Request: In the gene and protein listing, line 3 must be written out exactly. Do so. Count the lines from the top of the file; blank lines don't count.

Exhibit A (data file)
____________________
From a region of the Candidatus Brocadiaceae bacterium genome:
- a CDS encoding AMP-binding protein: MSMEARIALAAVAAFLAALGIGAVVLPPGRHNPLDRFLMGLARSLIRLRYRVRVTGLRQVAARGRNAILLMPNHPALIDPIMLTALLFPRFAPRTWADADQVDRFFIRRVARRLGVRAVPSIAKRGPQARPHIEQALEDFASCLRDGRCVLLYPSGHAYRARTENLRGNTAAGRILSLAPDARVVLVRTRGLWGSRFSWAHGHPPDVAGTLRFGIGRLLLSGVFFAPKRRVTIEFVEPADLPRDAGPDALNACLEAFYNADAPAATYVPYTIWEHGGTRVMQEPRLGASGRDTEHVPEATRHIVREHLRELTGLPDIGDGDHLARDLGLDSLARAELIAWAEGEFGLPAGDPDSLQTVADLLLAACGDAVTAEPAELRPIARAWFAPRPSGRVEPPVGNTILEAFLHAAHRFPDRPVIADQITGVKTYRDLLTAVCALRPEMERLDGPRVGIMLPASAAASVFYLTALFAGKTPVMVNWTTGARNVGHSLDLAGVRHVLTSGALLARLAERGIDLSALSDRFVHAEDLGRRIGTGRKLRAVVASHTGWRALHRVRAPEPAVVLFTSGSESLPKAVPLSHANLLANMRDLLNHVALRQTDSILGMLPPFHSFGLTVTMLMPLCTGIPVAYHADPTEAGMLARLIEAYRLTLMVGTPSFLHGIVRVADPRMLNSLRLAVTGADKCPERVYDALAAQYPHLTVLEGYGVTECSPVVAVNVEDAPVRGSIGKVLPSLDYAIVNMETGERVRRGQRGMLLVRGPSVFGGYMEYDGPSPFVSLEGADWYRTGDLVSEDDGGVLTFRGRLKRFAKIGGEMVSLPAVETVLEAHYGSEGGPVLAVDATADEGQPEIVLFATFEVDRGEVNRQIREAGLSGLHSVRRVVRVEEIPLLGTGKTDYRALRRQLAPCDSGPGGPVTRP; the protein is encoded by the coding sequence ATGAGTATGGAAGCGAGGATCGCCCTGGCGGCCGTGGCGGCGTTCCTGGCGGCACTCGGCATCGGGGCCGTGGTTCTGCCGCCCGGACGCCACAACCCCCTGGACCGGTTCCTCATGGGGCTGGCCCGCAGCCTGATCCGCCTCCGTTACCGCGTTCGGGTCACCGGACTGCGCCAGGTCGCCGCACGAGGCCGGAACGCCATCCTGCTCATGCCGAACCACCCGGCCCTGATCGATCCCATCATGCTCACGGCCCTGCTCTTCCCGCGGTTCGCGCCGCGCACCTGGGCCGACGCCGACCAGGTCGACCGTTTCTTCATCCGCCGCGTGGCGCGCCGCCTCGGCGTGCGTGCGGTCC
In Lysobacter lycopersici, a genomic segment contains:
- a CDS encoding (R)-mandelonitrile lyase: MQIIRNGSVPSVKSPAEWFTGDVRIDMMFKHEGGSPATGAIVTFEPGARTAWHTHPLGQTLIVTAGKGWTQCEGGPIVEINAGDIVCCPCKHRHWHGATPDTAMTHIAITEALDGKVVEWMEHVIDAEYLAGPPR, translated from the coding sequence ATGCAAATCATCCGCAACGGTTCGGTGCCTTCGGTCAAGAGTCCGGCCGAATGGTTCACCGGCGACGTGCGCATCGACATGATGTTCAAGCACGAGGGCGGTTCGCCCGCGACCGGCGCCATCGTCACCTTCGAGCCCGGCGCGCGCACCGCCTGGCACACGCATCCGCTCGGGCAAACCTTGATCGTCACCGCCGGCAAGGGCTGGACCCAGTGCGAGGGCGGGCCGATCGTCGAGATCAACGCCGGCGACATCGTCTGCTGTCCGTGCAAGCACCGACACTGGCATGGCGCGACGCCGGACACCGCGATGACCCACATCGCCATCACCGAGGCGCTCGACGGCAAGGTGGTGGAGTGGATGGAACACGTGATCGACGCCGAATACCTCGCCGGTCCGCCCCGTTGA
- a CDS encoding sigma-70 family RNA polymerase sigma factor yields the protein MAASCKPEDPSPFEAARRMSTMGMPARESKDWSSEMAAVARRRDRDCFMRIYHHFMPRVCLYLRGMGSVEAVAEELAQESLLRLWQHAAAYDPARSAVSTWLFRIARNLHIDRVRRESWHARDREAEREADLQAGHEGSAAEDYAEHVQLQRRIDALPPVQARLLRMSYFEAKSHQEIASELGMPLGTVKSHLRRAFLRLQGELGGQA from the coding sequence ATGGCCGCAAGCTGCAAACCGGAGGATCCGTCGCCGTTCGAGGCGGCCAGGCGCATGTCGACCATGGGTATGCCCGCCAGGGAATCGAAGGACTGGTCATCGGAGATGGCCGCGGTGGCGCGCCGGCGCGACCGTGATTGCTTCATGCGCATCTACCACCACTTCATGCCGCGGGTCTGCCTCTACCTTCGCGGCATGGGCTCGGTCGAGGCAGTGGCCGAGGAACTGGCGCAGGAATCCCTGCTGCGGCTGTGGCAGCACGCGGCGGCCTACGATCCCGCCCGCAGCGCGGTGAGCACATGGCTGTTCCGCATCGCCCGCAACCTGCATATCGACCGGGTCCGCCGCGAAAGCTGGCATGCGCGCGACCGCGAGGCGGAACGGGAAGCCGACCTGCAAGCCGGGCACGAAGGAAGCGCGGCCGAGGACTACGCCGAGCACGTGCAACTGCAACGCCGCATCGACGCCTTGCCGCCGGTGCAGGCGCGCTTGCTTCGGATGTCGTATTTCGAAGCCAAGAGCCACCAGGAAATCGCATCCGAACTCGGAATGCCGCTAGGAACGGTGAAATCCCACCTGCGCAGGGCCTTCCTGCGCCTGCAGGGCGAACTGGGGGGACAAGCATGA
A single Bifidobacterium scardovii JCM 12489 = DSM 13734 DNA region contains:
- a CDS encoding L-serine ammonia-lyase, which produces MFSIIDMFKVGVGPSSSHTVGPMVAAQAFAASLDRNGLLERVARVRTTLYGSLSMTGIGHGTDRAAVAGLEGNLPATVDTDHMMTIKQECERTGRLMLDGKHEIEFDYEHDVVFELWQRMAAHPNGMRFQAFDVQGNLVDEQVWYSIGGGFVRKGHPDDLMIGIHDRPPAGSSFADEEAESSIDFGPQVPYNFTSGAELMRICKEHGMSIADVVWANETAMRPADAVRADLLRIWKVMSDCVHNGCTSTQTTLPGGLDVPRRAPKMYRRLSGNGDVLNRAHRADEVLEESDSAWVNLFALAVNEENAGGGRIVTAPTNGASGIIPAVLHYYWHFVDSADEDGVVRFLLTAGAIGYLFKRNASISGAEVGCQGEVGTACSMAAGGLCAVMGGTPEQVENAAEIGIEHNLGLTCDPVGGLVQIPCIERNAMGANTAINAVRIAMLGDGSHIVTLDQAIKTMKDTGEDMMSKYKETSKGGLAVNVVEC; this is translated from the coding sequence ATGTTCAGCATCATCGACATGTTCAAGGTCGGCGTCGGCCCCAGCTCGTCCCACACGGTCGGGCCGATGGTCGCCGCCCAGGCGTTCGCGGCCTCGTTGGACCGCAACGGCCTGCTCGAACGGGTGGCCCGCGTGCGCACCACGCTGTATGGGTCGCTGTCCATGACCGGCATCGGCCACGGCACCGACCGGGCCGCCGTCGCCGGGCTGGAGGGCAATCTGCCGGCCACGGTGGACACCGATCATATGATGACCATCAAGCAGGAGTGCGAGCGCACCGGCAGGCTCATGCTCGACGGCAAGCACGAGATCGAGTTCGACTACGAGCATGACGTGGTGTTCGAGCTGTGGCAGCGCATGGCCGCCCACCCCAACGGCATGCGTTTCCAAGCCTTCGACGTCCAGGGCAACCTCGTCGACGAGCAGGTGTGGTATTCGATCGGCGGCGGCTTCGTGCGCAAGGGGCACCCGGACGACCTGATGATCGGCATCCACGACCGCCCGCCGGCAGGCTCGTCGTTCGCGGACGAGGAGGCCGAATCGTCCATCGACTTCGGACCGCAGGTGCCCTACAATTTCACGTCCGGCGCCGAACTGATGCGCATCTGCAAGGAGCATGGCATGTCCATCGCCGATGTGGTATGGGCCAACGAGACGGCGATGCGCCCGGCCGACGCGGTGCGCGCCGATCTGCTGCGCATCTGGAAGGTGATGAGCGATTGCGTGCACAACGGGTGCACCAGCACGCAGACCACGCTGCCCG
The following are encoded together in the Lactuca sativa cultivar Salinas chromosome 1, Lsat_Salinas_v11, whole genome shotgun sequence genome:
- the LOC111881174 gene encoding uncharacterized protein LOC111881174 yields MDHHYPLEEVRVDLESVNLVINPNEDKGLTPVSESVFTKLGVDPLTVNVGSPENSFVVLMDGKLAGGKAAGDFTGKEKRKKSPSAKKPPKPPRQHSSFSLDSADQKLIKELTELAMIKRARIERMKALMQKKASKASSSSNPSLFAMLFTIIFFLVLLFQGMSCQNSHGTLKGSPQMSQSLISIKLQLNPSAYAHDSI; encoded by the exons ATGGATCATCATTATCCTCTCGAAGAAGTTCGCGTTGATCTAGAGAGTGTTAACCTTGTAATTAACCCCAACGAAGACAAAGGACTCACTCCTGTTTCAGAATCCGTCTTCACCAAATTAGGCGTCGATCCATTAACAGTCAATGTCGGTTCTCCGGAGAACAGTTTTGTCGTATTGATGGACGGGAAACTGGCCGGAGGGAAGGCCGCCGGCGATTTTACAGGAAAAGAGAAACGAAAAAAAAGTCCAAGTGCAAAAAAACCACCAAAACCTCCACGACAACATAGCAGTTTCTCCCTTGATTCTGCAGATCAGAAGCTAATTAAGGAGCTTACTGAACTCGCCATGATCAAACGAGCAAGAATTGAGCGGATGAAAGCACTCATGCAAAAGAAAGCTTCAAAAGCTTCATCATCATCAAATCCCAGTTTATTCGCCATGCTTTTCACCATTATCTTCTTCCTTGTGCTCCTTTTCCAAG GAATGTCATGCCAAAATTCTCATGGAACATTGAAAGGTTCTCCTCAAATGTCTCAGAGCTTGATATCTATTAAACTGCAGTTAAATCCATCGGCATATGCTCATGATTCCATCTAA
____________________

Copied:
In Lysobacter lycopersici, a genomic segment contains: